Look who’s jostling for a place in Zuma’s Cabinet

2014-05-18 15:00

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President Jacob Zuma is set to announce his Cabinet within days of his inauguration on Saturday – and fierce behind-the-scenes lobbying for positions will start this week.

Most eyes are on the economic cluster of ministers, with labour pushing for Finance Minister Pravin Gordhan to be replaced by his deputy, Nhlanhla Nene. A move like that would also satisfy the lobby which has been pushing for more black African faces in the economic cluster.

Gordhan’s remarks last year that he may retire were interpreted as a sign that he might go, but he will return to Parliament as number 13 on the ANC’s list and will most likely end up in Cabinet again.

Zuma is likely to be well aware of the importance of continuity in this position for favourable economic ratings and investment. Tito Mboweni’s name has also been mentioned as a possible finance minister.

A union source said Economic Development Minister Ebrahim Patel – a former unionist – could make way for outgoing unionists Senzeni Zokwana or Fikile Majola, who will be sworn in as MPs this week.

But a source in organised business said there were fears that Patel could get the trade and industry portfolio in which they believe Rob Davies has been doing a good job.

Lobbyists in teachers’ union Sadtu want to see Basic Education Minister Angie Motshekga go, but Zuma has consistently defended Motshekga’s performance.

Public Works Minister Thulas Nxesi’s name has been mentioned as a replacement, although his previous links with Sadtu might leave him compromised.

Former Public Works minister Thoko Didiza, who resigned after former president Thabo Mbeki was ousted and who had been outside formal politics for five years, could return in Nxesi’s place. She is number 15 on the ANC’s parliamentary list.

Whispers in health nongovernmental organisation circles in recent weeks had it that the very capable Health Minister Aaron Motsoaledi may move to education.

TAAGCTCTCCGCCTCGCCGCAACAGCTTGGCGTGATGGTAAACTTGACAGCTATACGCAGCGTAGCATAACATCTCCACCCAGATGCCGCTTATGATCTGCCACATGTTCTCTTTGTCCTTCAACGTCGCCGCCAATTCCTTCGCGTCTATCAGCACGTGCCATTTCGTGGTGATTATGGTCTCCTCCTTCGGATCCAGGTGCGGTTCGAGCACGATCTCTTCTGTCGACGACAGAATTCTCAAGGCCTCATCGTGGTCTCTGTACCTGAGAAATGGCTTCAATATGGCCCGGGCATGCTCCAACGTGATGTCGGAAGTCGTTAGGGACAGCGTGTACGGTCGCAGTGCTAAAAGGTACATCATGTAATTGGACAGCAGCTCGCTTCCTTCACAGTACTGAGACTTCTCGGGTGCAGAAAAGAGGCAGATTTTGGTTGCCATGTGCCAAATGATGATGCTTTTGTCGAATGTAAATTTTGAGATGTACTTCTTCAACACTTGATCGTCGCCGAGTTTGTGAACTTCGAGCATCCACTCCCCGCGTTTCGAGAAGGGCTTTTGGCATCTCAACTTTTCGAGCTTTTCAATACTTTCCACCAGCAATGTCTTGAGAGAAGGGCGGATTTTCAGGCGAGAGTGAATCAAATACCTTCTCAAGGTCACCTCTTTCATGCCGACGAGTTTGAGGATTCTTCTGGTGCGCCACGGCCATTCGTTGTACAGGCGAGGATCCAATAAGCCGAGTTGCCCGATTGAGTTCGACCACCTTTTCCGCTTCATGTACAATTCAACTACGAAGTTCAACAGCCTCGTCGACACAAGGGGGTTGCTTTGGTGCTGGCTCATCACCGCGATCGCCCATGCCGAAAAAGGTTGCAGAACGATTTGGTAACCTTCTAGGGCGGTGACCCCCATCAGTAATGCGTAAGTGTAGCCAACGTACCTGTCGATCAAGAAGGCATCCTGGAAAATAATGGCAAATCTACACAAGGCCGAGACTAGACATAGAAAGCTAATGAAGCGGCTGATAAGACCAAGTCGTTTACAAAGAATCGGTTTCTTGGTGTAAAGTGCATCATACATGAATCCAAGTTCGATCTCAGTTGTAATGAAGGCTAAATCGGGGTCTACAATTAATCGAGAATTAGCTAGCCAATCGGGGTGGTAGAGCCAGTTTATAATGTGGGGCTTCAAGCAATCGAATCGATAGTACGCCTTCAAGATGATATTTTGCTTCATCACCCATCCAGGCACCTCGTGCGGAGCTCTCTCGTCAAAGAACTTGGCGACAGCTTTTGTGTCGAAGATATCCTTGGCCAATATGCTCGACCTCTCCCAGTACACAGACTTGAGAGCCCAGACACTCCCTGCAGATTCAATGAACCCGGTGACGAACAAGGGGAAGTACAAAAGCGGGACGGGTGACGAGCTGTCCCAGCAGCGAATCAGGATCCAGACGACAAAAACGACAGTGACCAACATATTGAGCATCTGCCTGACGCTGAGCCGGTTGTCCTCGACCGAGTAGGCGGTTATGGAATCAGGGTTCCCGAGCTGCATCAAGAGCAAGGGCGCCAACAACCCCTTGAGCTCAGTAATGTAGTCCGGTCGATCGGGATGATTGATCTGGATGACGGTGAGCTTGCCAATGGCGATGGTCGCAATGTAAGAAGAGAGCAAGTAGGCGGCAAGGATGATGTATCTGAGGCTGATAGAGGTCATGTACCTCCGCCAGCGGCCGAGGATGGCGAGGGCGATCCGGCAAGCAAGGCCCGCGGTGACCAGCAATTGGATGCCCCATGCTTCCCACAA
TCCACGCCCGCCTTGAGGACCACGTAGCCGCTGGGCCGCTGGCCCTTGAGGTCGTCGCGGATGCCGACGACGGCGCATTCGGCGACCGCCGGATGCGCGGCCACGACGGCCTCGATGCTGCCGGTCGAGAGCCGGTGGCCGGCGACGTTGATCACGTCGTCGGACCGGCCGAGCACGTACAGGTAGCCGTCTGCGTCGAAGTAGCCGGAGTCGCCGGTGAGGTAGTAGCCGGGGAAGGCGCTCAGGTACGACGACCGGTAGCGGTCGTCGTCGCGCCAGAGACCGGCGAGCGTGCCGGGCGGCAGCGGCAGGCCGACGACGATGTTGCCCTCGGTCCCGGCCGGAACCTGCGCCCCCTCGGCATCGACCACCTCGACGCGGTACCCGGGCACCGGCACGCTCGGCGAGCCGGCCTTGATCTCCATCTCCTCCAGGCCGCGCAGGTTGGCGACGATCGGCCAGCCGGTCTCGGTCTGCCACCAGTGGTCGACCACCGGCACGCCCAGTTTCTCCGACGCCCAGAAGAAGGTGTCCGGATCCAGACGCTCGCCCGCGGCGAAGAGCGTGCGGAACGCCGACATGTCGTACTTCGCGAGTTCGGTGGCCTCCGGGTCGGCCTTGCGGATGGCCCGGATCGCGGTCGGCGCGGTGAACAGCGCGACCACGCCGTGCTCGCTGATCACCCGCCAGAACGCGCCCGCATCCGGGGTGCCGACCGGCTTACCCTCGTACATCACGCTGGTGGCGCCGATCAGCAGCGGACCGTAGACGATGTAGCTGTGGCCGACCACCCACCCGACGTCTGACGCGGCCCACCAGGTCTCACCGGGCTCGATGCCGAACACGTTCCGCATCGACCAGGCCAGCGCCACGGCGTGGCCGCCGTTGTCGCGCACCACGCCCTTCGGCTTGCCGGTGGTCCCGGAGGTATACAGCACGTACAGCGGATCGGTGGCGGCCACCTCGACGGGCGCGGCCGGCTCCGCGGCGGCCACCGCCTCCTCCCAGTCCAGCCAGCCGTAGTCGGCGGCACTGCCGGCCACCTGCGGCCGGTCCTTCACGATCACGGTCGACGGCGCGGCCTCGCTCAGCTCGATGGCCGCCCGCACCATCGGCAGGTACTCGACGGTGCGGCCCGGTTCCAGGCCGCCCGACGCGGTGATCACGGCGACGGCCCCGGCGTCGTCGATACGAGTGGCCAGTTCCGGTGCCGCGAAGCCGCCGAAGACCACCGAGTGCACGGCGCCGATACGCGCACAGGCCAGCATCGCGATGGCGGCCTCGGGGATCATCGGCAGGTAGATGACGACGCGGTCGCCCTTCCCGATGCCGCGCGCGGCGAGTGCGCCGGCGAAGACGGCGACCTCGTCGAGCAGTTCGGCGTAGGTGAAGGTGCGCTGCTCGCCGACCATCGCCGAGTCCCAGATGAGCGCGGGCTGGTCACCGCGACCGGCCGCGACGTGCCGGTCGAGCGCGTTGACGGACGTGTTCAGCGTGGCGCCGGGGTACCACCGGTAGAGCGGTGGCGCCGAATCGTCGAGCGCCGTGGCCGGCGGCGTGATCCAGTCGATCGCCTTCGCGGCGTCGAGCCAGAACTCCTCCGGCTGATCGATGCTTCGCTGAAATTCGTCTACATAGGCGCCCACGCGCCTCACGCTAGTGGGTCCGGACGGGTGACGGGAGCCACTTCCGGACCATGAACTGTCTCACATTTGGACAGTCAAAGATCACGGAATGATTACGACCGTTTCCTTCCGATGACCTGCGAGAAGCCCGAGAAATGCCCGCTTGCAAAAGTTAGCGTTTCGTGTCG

Gauteng Premier Nomvula Mokonyane may move to Cabinet to head a beefed-up women’s ministry, which is expected to be merged with social development.

Mokonyane is number 11 on the Gauteng legislature list but her name is not short-listed for reappointment as premier.

The planning ministry is expected to fall away while a small business ministry will be created.

Agriculture Minister Tina Joemat-Pettersson is expected to be shifted elsewhere after difficulties in the fisheries portfolio in Western Cape.

Beeld reported earlier this month that talk in military circles suggests Defence Minister Nosiviwe Mapisa-Nqakula could be replaced by Justice Minister Jeff Radebe. But Mapisa-Nqakula reportedly said she was keen to stay.

The rest of Zuma’s trusted security cluster is expected to remain.

Diplomatic sources suggest that International Relations Minister Maite Nkoana-Mashabane will keep her portfolio.

But there is pressure from investors to replace Mineral Resources Minister Susan Shabangu because of her poor track record in managing mine unrest.

Deputy minister in the presidency Obed Bapela is set for promotion to a full ministry, but it is unclear which one this will be. Two ANC national executive committee members said the changes should be left to Zuma to decide.

“I don’t think there should be canvassing for individuals. The president has shown appreciation for diversity. Lobbies bring about factionalism and tensions in the organisation. We should be giving space to the leadership to lead,” said one.

An MP said the caucus would meet on Tuesday to discuss the appointments of the Speaker and the deputy speaker. He said it could either be Max Sisulu or Nomaindia Mfeketo. Stone Sizani was likely to stay on as chief whip.

The MP said there was no clarity on whether Baleka Mbete, who is number 19 on the ANC’s national list to Parliament, would end up as deputy president again.

Mbete refused to be sworn into Parliament in 2009 after it became clear she would not be reappointed as deputy president.

But ANC deputy president Cyril Ramaphosa looks set to become Zuma’s deputy in government.

It would take a two-thirds majority in Parliament to change the Constitution so the country could have two deputy presidents. But the ANC only managed to get 62.2% of the vote in this month’s general elections.

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